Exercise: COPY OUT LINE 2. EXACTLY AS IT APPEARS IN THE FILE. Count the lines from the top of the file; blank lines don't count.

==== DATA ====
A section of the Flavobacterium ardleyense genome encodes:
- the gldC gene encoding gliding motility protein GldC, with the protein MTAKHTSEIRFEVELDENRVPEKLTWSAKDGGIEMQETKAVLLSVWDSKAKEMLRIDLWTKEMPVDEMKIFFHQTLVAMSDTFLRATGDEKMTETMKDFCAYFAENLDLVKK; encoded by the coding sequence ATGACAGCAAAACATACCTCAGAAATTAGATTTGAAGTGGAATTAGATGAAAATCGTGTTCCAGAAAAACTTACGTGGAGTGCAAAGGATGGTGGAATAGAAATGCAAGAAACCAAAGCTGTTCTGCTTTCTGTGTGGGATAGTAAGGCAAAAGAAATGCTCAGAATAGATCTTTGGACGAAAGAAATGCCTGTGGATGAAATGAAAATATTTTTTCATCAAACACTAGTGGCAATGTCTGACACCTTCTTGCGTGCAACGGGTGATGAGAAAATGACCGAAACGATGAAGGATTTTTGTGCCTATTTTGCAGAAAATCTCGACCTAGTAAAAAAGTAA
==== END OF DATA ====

- the gldC gene encoding gliding motility protein GldC, with the protein MTAKHTSEIRFEVELDENRVPEKLTWSAKDGGIEMQETKAVLLSVWDSKAKEMLRIDLWTKEMPVDEMKIFFHQTLVAMSDTFLRATGDEKMTETMKDFCAYFAENLDLVKK; encoded by the coding sequence ATGACAGCAAAACATACCTCAGAAATTAGATTTGAAGTGGAATTAGATGAAAATCGTGTTCCAGAAAAACTTACGTGGAGTGCAAAGGATGGTGGAATAGAAATGCAAGAAACCAAAGCTGTTCTGCTTTCTGTGTGGGATAGTAAGGCAAAAGAAATGCTCAGAATAGATCTTTGGACGAAAGAAATGCCTGTGGATGAAATGAAAATATTTTTTCATCAAACACTAGTGGCAATGTCTGACACCTTCTTGCGTGCAACGGGTGATGAGAAAATGACCGAAACGATGAAGGATTTTTGTGCCTATTTTGCAGAAAATCTCGACCTAGTAAAAAAGTAA